What is a Central Bank?
The central bank is regarded as the most potent financial institution in the banking system and is seen as a crucial component of a nation's economic and financial system. The nation's monetary and financial system is monitored, regulated, and stabilised by the central bank, an independent body. Every nation has its central bank. India's central bank is the Reserve Bank of India (RBI), established in 1935. The responsibility of central banks is to ensure the nation's financial stability and economic sovereignty.
A central bank is a financial entity with authority to print and distribute money (and credit) for a country or group of countries. In the contemporary economy, the central bank is also in charge of overseeing member banks and developing monetary policy.
Features of Central Bank
The fundamental characteristics of central banks are that they're not based on the market and are anti-competitive organisations. A central bank's significant features are:
Functions of the Central Bank
The body of the government that oversees most of its financial activities is the central bank. The central bank's primary goal is to assist in a nation's economic policy by influencing how financial entities act through its different operations.
Reserve Bank of India, commonly known as RBI, is a statutory bank that serves as India's central bank. Printing currency notes and controlling the money supply are the two main responsibilities of the RBI in India. The below mentioned are the functions of the Central Bank in the Money Market:
Regulator of Currency
The Central Bank is the only institution in the nation with the sole authority to print currency notes, which is the primary role of the central bank.
Banker and Advisor to the Government
The central bank serves as the government's fiscal agent by keeping the deposits of both the federal and state governments. Along with purchasing and selling foreign currency, it also performs financial transactions on the government's behalf. One of a reserve bank's many roles as an advisor is to provide the government with helpful recommendations concerning monetary policies and other economic topics.
Custodian of Commercial Banks
According to the law, commercial banks are required to maintain reserves equal to a specific portion of the NDTL (net demand and time liabilities). Through the transfer of money between banks, these reserves assist commercial banks in clearing checks. Due to its role as a lender of cash reserves to commercial banks and as their custodian, it facilitates core transactions.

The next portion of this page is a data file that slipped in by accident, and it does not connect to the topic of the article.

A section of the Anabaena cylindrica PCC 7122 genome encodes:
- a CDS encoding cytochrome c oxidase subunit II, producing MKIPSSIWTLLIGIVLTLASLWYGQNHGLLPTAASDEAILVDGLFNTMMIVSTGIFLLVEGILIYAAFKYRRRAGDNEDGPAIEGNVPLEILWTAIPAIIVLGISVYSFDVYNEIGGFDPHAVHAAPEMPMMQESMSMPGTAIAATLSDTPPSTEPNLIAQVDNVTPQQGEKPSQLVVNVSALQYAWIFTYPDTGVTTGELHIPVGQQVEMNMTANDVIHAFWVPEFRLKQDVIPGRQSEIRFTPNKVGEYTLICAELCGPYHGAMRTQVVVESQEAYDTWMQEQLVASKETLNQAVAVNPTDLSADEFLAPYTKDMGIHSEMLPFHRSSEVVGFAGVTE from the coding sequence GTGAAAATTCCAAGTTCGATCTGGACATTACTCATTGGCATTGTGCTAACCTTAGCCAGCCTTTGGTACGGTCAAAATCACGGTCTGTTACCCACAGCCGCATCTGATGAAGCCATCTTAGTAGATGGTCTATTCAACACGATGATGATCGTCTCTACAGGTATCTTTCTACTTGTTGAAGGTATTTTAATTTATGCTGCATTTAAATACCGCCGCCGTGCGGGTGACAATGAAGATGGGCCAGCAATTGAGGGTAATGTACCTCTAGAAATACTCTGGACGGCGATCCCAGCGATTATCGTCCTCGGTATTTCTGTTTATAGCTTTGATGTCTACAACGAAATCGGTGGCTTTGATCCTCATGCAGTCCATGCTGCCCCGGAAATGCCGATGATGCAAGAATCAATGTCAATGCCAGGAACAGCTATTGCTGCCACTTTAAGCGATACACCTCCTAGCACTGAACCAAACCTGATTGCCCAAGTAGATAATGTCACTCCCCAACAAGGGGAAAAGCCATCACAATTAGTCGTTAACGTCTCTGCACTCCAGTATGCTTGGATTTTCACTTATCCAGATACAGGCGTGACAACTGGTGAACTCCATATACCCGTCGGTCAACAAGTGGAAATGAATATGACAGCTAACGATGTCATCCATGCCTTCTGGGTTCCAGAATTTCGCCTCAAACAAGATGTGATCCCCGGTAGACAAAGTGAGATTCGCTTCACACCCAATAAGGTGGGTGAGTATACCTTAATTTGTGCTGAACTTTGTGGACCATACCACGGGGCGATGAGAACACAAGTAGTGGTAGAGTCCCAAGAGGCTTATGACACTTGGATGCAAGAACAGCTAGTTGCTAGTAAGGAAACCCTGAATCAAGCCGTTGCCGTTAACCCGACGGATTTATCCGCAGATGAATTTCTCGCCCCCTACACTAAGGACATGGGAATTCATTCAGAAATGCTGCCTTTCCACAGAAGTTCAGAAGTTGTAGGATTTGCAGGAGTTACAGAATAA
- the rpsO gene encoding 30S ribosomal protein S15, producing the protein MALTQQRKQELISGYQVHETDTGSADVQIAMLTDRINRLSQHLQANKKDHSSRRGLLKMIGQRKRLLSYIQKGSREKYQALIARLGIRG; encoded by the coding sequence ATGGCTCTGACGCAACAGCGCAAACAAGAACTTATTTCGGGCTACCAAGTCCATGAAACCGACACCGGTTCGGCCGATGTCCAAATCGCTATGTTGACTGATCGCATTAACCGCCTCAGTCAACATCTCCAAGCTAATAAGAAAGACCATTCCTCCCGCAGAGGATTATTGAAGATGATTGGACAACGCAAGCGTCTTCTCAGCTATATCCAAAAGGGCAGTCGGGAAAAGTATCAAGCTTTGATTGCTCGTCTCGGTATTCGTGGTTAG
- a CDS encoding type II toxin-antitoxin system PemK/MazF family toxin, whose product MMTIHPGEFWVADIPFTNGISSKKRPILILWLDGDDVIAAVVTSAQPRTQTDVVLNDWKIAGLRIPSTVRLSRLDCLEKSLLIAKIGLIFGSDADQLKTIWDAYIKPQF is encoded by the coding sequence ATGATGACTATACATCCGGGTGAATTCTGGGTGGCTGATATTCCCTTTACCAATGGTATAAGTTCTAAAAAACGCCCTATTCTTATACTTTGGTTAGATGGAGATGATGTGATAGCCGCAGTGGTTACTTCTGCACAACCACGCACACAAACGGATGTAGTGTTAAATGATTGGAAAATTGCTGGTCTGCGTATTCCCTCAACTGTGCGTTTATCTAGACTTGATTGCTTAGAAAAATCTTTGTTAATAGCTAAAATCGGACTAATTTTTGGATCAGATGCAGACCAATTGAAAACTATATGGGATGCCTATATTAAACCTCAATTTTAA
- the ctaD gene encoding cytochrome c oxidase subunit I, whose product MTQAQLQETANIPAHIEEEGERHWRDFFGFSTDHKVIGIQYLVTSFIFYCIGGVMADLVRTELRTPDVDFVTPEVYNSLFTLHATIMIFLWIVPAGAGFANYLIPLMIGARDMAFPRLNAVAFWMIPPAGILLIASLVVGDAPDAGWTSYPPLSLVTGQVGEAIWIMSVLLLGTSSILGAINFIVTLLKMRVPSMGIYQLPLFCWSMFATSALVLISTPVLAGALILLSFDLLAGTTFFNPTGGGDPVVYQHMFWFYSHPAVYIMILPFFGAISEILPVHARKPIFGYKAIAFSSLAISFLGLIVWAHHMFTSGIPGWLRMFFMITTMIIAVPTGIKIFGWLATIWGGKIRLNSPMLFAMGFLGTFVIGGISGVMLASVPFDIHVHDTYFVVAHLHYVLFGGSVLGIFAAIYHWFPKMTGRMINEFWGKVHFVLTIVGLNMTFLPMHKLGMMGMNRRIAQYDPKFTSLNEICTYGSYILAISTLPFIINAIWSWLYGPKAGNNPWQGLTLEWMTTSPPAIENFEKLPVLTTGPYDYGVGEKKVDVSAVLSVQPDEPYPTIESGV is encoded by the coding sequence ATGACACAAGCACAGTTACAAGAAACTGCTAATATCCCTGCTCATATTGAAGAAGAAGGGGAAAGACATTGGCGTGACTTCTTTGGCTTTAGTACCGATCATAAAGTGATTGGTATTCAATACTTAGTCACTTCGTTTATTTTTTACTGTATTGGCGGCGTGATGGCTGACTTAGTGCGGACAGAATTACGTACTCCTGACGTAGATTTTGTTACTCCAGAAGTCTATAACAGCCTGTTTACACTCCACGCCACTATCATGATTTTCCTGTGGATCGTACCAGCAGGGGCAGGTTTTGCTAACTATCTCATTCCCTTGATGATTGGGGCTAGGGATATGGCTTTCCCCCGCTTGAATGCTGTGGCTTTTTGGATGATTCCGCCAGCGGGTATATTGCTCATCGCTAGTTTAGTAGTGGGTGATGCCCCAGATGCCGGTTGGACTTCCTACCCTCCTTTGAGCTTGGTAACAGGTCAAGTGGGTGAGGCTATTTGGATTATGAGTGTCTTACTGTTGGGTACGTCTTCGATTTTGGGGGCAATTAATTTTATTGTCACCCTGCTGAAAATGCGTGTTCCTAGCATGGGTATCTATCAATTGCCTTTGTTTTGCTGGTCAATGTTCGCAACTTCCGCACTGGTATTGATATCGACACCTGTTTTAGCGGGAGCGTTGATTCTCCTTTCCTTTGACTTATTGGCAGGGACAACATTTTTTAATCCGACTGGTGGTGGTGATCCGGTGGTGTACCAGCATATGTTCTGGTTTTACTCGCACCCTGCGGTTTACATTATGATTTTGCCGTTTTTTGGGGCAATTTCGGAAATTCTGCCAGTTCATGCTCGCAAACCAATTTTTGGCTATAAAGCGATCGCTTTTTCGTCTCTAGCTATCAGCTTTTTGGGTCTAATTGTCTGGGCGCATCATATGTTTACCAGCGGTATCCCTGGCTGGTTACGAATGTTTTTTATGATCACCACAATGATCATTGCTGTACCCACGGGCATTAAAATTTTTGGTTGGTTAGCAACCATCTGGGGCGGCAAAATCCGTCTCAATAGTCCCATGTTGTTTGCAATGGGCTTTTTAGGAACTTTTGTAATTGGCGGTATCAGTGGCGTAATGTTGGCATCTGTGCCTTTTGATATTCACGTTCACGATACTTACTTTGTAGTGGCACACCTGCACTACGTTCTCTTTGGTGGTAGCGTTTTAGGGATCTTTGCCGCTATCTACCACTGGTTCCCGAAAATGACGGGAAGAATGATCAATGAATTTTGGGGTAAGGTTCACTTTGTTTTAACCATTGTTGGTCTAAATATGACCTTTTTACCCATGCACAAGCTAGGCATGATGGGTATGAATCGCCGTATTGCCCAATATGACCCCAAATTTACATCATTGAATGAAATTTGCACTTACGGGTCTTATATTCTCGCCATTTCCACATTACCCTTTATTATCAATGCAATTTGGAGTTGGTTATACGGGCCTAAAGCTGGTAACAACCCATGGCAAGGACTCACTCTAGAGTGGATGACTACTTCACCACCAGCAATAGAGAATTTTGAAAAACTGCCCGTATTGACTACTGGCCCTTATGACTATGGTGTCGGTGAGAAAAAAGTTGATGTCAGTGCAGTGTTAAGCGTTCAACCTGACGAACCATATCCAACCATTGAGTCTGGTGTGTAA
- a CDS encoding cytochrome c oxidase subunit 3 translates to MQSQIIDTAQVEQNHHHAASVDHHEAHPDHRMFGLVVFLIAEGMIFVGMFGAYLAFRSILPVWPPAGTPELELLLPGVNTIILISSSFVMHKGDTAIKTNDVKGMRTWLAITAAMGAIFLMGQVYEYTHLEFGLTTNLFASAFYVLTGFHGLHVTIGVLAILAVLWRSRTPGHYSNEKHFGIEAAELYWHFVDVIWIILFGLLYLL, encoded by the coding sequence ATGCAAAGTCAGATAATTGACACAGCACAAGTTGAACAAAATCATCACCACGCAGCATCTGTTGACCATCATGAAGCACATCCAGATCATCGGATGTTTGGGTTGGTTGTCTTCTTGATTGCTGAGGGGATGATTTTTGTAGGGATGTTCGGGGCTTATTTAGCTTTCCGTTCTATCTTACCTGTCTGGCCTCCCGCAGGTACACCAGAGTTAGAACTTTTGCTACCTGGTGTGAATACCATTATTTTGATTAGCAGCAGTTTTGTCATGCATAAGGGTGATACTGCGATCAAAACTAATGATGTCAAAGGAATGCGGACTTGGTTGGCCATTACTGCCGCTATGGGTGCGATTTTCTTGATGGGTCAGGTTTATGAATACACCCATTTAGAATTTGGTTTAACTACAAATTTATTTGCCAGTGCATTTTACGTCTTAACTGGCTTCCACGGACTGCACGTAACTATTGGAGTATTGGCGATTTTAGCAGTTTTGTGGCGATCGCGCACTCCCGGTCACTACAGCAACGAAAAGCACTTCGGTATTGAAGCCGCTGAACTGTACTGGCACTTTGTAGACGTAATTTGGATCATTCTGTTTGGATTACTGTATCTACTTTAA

Custodian and Manager of Foreign Exchange Reserves
The central bank purchases and sells foreign currency at market rates to maintain exchange rate stability. It purchases foreign currencies when there is an excess supply and sells them at foreign exchanges when there is a shortage in the economy. Additionally, it serves as a government repository for gold and foreign currency. It offers set prices when selling gold to other nations' monetary authorities.
Lender of Last Resort
The Central Bank provides accommodations in the form of re-discounts or collateral advances to commercial banks, financial firms, bill brokers, etc. These loans are made using treasury bills, government bonds, and other types of government securities. Such steps are taken in difficult times to save the country's financial system from crumbling.
The Central Bank oversees the credit that commercial banks create. When it determines that there is a sufficient supply of money that could lead to inflation, it enacts strict monetary policies. To control inflation, it reduces the money supply. Two methods-the quantitative and the qualitative-are used to control the flow of credit in the nation.
Transfers and Settlements
The central bank serves as a "clearinghouse" by offering commercial banks free services to transfer and settle their interbank claims. It helps with the clearing of checks by transferring money between banks as it owns the reserves of commercial banks. This process makes transfer entries into their accounts by adhering to bookkeeping principles. In major cities and commercial hubs, the central bank runs a separate division that transfers and settles the claims of one bank against another.
Importance of Central Bank
The core of any nation's monetary system is its central bank, and its decisions have a significant impact on a nation's economy. They are the main governing body responsible for ensuring that the boom-and-bust cycle of the financial and economic markets doesn't affect the course of the national economy. A nation's central bank ensures that the economy grows steadily and stably.
Examples of Central Bank
The following are a few internationally renowned central banks: